The main sessions of the UN conference were halted after the protest, which was led by African countries and backed by the G77 group of developing nations.
They accused developed countries of trying to back out of the Kyoto Protocol on carbon emissions.
The group refused to continue negotiations unless talks on a second commitment period to the treaty were given priority over broader discussions on a "long-term vision" for action on climate change.
"This is a walk-out over process and form, not a walkout over substance, and that's regrettable," Australian climate change minister Penny Wong said.
"A range of developing countries have expressed their concerns and acted accordingly.
"This is not the time for people to play procedural games.
"We need to resolve the process issues and get onto the substance."
Yvo de Boer, head of the UN Climate Change Secretariat, predicted the negotiations would get back on track this afternoon.
"The vast majority of countries here want to see the continuation of the Kyoto Protocol," he said.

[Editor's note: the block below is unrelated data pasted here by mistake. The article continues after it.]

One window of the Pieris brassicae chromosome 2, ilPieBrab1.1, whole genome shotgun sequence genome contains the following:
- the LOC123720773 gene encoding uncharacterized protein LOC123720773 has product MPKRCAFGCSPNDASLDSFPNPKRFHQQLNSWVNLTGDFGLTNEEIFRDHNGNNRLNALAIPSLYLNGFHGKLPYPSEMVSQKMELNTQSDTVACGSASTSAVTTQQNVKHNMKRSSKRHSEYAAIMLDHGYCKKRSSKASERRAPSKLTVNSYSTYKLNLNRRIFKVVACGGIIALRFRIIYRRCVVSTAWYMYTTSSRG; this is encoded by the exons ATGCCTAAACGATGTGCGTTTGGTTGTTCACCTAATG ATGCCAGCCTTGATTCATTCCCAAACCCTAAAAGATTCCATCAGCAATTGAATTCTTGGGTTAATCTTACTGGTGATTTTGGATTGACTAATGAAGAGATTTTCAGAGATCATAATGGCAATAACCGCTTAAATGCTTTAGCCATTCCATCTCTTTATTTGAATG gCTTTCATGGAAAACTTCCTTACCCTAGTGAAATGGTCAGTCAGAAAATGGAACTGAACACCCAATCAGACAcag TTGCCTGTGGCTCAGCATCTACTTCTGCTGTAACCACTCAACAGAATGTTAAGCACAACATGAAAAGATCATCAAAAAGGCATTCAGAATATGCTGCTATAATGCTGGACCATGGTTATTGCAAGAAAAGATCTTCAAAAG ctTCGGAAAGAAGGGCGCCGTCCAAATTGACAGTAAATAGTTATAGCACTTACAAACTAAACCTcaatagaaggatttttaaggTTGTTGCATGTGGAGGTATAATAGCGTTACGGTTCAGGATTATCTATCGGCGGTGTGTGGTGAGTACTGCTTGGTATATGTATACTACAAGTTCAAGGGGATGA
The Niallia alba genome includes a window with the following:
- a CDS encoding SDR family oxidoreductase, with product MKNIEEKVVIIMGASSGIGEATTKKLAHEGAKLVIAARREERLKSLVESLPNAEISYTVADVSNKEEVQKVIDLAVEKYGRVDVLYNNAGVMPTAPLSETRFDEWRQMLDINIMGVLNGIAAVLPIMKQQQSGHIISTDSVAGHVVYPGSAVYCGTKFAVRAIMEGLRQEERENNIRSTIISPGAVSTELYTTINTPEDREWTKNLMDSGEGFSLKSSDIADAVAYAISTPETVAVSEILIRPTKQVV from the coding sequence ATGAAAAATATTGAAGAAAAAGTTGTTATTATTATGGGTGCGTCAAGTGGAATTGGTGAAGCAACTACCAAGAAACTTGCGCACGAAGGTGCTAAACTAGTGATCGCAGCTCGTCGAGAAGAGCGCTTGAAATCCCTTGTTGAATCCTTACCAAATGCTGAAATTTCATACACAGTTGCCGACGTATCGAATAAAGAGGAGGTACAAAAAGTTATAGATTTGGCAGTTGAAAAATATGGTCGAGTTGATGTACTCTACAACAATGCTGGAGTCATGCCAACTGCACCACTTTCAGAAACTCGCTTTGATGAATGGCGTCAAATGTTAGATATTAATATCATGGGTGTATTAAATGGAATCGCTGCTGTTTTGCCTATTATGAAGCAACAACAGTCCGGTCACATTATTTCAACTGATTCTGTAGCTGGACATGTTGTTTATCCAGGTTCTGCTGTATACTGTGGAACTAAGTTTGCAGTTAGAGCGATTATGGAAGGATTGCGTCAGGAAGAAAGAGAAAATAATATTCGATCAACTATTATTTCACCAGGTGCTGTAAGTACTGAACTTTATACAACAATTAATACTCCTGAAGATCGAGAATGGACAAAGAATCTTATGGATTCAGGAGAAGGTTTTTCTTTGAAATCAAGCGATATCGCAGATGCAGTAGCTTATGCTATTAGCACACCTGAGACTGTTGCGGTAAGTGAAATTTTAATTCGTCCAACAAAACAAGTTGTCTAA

"I'm not aware that any countries are trying to block anything."
Britain's Climate Change Minister has warned that ministers and negotiators "need to get their act together" to get the talks back on course.
The Kyoto treaty ties the rich countries - but not developing countries - that have ratified it to binding emissions curbs.
"Africa has pulled the emergency cord to avoid a train crash at the end of the week," said Jeremy Hobbs from Oxfam International.
"Poor countries want to see an outcome which guarantees sharp emissions reductions yet rich countries are trying to delay discussions on the only mechanism we have to deliver this - the Kyoto Protocol."
Mr Hobbs was referring to the climax of the conference - a summit on Friday which is due to be attended by around 120 heads of state or government.
Greenpeace added that the negotiations had five days "to avert climate chaos".